The next step is to take the double ended hose barb and make it into a single press-in barb. Measure the ID of the hole in the end of the valve and take the double ended barb and turn the middle portion down in a lathe. If a lathe is not used, you can VERY carefully grind it down to size using a Demel tool or equivalent. The goal is to make it the correct size to be a light press fit into the valve hole and also try to make it as round as possible for better sealing
You could try contacting Edelbrock Manifolds, OEM parts counters, etc. and see if pressed-in barbs are available. They may tell you "cast-in".
Of course, if you are building intake manifolds, Edelbrock might give you a frosty response.
Various types of hobbyists (installing a boost gauge for turbo-charged engines, "overclockers" seeking to cool their computers, etc.) devise various work-arounds for the lack of what you seek.
If you've got a screw machine that isn't doing anything, or you want to commision some variety of them, you may have found an untapped market. You could create some ebay "vaporware" listings with photo-shopped images, see what the demand is.
Wow...I'd really want to swage it in place. As in, countersink from the back side, then hammer or press a punch tool into it to roll some metal into the countersink such that it won't pull out. Could be roll-burnished with a custom tool. My guess is the wall of the barb has to be significantly thicker so it doesn't simply yield via geometry from the stronger housing...as that's definitely going to be the weakest link. Also you are going to have to hold tenths on both bore and fitting to make it work right reliably. Not saying it can't be done. But an NPT fitting doesn't require nearly that care, drills and taps are easy money comparatively...its tapered after all so it will just wedge to a tight seal.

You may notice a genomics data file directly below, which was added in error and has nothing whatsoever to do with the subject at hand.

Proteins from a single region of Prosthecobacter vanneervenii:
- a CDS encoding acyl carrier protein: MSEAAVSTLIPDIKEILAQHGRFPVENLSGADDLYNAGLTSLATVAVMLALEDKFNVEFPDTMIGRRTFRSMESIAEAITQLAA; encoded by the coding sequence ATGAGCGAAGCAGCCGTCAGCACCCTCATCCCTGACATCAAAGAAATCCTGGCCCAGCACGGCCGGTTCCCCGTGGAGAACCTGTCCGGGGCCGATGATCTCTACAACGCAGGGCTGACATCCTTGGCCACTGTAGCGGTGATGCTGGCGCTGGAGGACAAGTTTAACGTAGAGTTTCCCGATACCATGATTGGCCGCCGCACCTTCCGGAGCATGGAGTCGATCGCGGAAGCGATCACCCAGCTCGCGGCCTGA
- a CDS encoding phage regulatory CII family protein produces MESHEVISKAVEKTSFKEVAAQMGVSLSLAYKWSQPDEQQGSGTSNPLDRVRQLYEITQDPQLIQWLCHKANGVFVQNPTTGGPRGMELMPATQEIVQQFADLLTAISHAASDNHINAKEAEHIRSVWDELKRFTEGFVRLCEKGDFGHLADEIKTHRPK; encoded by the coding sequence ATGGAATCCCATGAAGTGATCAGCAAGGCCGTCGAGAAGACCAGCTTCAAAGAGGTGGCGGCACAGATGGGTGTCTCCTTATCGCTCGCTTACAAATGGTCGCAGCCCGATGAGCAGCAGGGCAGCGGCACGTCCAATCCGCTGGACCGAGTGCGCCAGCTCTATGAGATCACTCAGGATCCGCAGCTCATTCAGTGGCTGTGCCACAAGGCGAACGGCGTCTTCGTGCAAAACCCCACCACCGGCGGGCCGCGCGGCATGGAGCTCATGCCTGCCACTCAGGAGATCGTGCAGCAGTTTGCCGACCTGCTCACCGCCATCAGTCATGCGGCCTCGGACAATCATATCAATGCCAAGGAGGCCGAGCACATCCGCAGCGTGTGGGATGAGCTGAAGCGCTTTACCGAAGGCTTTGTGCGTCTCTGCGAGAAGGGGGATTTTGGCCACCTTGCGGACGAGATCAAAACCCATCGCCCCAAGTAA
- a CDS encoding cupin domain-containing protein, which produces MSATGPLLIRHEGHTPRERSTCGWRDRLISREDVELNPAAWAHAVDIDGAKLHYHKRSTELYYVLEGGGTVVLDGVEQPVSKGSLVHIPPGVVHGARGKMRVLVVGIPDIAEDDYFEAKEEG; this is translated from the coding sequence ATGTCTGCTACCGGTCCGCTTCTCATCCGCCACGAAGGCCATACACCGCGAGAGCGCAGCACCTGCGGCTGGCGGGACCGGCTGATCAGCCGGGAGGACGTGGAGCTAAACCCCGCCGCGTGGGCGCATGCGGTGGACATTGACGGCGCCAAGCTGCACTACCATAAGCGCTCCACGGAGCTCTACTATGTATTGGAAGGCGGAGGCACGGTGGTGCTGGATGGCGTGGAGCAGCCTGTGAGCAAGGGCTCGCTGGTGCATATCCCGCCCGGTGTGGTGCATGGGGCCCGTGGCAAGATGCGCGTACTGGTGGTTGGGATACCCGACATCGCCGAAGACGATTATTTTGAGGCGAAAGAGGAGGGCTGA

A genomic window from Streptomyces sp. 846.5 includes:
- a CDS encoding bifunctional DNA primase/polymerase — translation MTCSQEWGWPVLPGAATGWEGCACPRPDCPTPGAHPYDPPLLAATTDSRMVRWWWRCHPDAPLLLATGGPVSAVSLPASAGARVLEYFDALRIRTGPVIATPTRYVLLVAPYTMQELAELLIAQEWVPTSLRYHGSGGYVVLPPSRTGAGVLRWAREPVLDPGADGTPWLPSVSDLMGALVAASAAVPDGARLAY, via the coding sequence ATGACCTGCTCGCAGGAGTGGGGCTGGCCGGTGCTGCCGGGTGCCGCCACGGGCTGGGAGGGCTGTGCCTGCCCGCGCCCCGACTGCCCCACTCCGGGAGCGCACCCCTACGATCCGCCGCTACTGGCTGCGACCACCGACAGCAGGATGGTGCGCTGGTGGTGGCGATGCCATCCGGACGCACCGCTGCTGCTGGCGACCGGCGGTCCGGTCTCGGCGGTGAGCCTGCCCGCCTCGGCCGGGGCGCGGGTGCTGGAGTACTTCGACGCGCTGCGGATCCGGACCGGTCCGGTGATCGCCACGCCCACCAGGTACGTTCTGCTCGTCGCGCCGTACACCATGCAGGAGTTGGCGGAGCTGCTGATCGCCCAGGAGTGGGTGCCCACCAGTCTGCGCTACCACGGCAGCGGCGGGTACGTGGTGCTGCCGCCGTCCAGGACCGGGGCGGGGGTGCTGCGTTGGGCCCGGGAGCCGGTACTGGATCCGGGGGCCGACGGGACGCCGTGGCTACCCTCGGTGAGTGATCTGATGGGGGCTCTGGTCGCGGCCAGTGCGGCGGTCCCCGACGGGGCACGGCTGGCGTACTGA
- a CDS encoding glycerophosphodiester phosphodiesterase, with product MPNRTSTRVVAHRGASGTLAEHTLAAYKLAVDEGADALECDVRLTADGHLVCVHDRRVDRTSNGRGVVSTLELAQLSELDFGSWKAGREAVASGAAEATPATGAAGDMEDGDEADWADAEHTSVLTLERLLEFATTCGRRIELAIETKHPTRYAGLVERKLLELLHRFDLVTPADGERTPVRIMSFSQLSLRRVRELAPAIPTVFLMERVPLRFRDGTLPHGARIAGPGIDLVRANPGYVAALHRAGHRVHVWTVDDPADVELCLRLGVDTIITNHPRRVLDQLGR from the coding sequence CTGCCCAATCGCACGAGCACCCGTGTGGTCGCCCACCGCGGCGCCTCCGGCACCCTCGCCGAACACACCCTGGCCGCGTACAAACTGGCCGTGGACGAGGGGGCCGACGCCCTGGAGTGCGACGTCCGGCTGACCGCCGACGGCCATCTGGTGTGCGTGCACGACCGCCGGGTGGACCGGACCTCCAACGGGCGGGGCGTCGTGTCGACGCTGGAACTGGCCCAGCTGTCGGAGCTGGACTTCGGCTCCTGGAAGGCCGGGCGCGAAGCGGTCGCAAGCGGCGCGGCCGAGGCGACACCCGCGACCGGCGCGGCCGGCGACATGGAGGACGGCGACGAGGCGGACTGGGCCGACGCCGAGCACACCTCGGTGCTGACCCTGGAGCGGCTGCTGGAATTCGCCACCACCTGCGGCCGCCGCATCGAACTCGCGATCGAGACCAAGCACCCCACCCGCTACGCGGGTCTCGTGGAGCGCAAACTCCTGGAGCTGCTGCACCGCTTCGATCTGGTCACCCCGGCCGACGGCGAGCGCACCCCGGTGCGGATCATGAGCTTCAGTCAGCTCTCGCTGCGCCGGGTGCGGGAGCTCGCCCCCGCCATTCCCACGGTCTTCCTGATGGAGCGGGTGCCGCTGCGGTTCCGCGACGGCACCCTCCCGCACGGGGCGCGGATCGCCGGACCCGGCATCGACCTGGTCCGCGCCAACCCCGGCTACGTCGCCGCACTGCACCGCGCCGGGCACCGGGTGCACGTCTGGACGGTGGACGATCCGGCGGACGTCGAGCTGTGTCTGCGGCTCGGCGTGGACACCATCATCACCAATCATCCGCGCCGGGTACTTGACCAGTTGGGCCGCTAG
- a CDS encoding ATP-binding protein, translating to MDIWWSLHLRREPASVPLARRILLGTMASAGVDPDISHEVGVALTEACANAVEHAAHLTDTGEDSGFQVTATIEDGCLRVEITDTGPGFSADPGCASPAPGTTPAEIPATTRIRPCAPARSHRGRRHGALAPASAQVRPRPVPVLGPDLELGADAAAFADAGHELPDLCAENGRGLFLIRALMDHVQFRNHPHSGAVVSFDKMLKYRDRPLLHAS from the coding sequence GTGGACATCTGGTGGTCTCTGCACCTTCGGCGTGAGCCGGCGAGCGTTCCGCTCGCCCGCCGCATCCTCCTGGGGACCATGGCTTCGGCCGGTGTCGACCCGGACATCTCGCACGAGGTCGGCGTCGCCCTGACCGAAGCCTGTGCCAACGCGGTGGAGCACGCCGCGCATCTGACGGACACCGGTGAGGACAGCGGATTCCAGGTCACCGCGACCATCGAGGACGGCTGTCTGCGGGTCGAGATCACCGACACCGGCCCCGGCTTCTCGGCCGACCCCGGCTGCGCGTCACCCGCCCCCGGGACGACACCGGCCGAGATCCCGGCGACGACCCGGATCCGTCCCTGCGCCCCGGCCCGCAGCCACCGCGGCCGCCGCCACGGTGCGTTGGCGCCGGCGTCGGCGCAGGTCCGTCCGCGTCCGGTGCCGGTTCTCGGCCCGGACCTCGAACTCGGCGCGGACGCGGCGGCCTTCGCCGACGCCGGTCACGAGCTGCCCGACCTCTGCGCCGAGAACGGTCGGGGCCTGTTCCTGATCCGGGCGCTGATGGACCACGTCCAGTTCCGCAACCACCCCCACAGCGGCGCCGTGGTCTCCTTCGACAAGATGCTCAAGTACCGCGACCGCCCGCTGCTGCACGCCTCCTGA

As above, for a coolant system in a vehicle (have seen this technology i believe on my GMC Yukon 5.3L V8), max pressure is around 60psi and that's wide open throttle with a closed 'stat. Carb systems likely in the single digit psi.
My free advice is more than about 60psi you are going to be asking for more trouble than its worth and its definitely going to be a premium (read: costly to manufacture) feature.
Any info on what pressure and fluid or gas is involved?
Originally Posted by realsquash
Myself, I'd be turning some aluminum barbs on the lathe, and welding rather than pressing.
The Lee Company Presents
is a press in (and subsequent swage) end plug, but the concept could be used
with a fitting.
It may already be available, but not from the lee company (what I can find on the website)
Carburetor vacuum fittings come to mind. Just a piece of tube with [or without ] a bulb on the end .---Trevor
I suspect they were cast-in-place.
Originally Posted by t.jones
not sure you called out a size, but how about a brass tube that gets pressed in and upset like an eyelet? assuming this has some volume to justify the investment. I could see where a tube cut to length with the barbs cut in then inserted into the hole and pressed while the back side and front are upset locking it in place.
I've taken the wrong path myself, get off it before you go too far.
Originally Posted by realsquash